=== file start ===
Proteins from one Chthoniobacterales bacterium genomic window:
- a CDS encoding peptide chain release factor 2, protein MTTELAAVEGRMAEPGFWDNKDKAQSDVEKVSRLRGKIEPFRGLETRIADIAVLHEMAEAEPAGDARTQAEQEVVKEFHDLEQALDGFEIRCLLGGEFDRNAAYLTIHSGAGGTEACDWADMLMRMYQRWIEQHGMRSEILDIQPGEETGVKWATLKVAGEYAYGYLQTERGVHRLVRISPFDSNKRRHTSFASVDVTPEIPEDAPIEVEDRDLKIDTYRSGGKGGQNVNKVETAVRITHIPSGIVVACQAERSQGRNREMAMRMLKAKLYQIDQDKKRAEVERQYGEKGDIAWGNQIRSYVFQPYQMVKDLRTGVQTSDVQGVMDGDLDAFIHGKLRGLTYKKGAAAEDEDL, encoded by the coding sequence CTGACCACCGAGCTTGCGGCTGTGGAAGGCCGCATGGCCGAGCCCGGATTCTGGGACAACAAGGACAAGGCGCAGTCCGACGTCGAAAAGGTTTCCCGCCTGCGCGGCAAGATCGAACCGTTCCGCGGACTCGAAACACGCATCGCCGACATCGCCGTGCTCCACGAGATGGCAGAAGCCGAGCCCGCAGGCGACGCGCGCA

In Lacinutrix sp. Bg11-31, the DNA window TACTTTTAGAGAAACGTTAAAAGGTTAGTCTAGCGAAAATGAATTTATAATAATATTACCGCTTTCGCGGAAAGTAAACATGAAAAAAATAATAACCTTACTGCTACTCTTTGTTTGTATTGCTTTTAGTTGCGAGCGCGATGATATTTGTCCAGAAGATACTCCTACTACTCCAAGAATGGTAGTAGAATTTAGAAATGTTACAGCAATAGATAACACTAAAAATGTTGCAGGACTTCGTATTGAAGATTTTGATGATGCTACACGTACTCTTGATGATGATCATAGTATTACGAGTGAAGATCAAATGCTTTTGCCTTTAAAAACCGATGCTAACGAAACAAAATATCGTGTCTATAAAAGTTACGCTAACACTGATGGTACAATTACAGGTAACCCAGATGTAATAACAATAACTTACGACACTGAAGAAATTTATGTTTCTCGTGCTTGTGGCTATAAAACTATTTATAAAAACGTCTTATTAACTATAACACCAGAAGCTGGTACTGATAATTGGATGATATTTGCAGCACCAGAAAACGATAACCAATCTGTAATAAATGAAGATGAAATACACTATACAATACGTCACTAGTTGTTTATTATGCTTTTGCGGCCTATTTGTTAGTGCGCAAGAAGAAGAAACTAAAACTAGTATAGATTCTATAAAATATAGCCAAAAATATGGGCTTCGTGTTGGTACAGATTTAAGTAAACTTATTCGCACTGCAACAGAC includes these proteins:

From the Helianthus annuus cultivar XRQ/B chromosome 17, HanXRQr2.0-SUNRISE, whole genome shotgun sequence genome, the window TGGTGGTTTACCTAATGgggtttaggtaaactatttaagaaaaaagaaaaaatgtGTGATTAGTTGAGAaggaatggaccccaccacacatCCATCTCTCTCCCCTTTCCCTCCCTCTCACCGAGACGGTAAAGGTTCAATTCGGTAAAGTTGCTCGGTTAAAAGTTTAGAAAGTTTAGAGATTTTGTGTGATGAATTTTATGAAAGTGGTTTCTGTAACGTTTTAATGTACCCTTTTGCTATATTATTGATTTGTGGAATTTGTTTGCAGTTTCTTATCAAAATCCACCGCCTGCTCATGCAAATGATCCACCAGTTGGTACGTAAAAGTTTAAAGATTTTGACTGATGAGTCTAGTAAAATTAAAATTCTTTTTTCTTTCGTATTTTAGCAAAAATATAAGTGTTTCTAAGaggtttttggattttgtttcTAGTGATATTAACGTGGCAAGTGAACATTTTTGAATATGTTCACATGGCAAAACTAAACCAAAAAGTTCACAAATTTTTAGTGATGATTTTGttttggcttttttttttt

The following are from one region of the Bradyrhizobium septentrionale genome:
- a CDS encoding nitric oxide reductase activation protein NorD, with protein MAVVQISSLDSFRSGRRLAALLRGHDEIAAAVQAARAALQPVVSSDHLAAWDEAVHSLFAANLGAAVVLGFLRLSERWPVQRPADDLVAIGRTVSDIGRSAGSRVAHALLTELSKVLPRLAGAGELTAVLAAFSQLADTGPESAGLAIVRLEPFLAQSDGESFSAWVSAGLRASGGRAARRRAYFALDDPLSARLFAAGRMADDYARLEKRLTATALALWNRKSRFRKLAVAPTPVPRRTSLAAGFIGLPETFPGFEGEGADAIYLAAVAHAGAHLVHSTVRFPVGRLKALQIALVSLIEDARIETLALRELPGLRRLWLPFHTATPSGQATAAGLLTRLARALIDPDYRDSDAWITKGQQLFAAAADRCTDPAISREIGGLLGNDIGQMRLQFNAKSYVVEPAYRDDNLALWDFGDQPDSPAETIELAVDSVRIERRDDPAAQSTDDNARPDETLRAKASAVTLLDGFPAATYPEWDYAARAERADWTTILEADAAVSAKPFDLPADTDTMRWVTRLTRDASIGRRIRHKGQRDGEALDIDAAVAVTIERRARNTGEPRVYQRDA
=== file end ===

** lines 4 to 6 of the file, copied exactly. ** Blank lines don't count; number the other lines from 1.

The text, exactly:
From the Helianthus annuus cultivar XRQ/B chromosome 17, HanXRQr2.0-SUNRISE, whole genome shotgun sequence genome, the window TGGTGGTTTACCTAATGgggtttaggtaaactatttaagaaaaaagaaaaaatgtGTGATTAGTTGAGAaggaatggaccccaccacacatCCATCTCTCTCCCCTTTCCCTCCCTCTCACCGAGACGGTAAAGGTTCAATTCGGTAAAGTTGCTCGGTTAAAAGTTTAGAAAGTTTAGAGATTTTGTGTGATGAATTTTATGAAAGTGGTTTCTGTAACGTTTTAATGTACCCTTTTGCTATATTATTGATTTGTGGAATTTGTTTGCAGTTTCTTATCAAAATCCACCGCCTGCTCATGCAAATGATCCACCAGTTGGTACGTAAAAGTTTAAAGATTTTGACTGATGAGTCTAGTAAAATTAAAATTCTTTTTTCTTTCGTATTTTAGCAAAAATATAAGTGTTTCTAAGaggtttttggattttgtttcTAGTGATATTAACGTGGCAAGTGAACATTTTTGAATATGTTCACATGGCAAAACTAAACCAAAAAGTTCACAAATTTTTAGTGATGATTTTGttttggcttttttttttt

The following are from one region of the Bradyrhizobium septentrionale genome:
- a CDS encoding nitric oxide reductase activation protein NorD, with protein MAVVQISSLDSFRSGRRLAALLRGHDEIAAAVQAARAALQPVVSSDHLAAWDEAVHSLFAANLGAAVVLGFLRLSERWPVQRPADDLVAIGRTVSDIGRSAGSRVAHALLTELSKVLPRLAGAGELTAVLAAFSQLADTGPESAGLAIVRLEPFLAQSDGESFSAWVSAGLRASGGRAARRRAYFALDDPLSARLFAAGRMADDYARLEKRLTATALALWNRKSRFRKLAVAPTPVPRRTSLAAGFIGLPETFPGFEGEGADAIYLAAVAHAGAHLVHSTVRFPVGRLKALQIALVSLIEDARIETLALRELPGLRRLWLPFHTATPSGQATAAGLLTRLARALIDPDYRDSDAWITKGQQLFAAAADRCTDPAISREIGGLLGNDIGQMRLQFNAKSYVVEPAYRDDNLALWDFGDQPDSPAETIELAVDSVRIERRDDPAAQSTDDNARPDETLRAKASAVTLLDGFPAATYPEWDYAARAERADWTTILEADAAVSAKPFDLPADTDTMRWVTRLTRDASIGRRIRHKGQRDGEALDIDAAVAVTIERRARNTGEPRVYQRDA